Aviation Tourism

Maldivian refutes allegations made by two Brit tourists over seaplane crash

Maldivian crashed on take off

The seaplane of Maldivian after it lost its pontoon during take-off from Dhoores Retreat Resort.

Island Aviation Services (IAS) has refuted allegations made by two British tourists who were onboard a Maldivian seaplane that crash-landed in the sea while taking off from Dhoores Retreat Resort last week.

The incident occurred on November 16 when the seaplane lost a pontoon during take-off. Thomas Markey, 26, and Sebastian Marczyk, 32, of the UK told The Sun newspaper that the pilot and co-pilot had abandoned the 12 passengers and swum for shore after the crash.

Markey claimed that the passengers’ luggage were tied against the fire exit, blocking their escape.

“I turned round and shouted at the crew member at the back to open the door. Two or three minutes later everyone’s in the water without life jackets. I shouted, ‘Get the life jackets out’. But the one I was given was for a baby. The jackets were second-hand and some even expired in 2004. It’s a joke. There was no safety protocol, no instructions,” Markey was cited as saying in The Sun.

He had narrated that the passengers had climbed on top of the seaplane and its wings until a rescue boat arrived from Dhoores 20 minutes later.

According to Markey, the pilot had aborted take-off twice due to bad weather. “After the second aborted take-off, that should’ve been the point we stopped or waited ten minutes for the weather to calm down. But the pilots were being too cocky. The next thing we’d nosedived into the ocean.”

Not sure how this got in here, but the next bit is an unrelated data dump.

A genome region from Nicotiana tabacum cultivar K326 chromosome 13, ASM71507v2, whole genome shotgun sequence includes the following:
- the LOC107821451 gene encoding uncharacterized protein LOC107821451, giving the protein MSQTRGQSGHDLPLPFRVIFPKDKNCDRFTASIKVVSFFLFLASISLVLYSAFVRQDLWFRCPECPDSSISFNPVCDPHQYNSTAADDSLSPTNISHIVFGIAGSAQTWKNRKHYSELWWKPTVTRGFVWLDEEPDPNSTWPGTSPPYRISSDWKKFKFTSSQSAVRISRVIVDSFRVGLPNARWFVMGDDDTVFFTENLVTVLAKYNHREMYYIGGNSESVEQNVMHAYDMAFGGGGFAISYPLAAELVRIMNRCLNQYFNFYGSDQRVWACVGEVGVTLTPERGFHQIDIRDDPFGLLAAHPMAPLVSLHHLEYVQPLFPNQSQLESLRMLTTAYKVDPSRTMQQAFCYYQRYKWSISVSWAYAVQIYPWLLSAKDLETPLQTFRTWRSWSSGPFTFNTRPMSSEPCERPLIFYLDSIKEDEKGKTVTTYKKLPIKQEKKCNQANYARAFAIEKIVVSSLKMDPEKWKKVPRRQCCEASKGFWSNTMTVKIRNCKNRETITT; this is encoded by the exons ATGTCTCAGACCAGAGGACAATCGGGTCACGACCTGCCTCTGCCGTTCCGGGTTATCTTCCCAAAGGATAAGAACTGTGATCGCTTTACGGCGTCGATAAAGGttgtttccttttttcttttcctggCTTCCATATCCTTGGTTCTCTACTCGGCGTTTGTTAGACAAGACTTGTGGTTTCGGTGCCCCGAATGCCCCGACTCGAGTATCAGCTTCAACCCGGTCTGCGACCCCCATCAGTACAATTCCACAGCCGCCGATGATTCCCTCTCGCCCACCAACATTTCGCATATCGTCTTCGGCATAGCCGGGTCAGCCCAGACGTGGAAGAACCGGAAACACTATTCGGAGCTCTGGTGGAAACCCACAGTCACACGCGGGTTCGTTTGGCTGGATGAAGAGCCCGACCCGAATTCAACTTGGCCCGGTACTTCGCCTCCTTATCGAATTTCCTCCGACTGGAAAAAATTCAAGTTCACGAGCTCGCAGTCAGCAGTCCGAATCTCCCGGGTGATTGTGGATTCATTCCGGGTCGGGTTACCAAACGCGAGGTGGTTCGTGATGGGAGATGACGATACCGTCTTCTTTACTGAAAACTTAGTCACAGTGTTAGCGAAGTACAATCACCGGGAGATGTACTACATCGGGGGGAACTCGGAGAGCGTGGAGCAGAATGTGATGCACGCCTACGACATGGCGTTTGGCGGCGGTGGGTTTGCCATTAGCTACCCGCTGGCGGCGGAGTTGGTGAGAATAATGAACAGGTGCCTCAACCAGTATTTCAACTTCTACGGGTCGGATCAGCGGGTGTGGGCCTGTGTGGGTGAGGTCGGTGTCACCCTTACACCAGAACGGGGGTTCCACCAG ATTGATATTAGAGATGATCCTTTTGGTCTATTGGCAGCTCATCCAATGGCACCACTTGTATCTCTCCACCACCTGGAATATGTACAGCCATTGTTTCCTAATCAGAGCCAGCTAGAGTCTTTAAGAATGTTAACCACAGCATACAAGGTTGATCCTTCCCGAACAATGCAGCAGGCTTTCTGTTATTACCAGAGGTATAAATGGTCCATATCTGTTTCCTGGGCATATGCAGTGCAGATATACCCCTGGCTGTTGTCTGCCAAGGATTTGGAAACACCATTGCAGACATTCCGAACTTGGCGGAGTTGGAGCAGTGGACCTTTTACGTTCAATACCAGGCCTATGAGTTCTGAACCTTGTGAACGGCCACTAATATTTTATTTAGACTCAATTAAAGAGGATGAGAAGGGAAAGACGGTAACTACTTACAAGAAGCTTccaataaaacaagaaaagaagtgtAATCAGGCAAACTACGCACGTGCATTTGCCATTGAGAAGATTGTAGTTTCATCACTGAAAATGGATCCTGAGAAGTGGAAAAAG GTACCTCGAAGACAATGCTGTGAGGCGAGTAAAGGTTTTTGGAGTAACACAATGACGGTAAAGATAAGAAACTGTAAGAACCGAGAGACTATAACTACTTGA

Abdul Haris, the managing director of Maldivian’s operator IAS, rebutted the tourists’ allegations as lies on Wednesday night. However, he stated that IAS can only reveal the details after Civil Aviation Authority completes its investigation into the accident.

Despite withholding details, IAS declared in a statement that the three crew members onboard had followed emergency procedures to bring the situation under control immediately after the crash.

The statement further read that all Maldivian airliners and seaplanes operate in accordance with Civil Aviation regulations which are of international standards.

With 12 passengers and three crew members, there were 15 people onboard the Maldivian seaplane at the time. No one was injured in the accident.

Full details are available at the link below:

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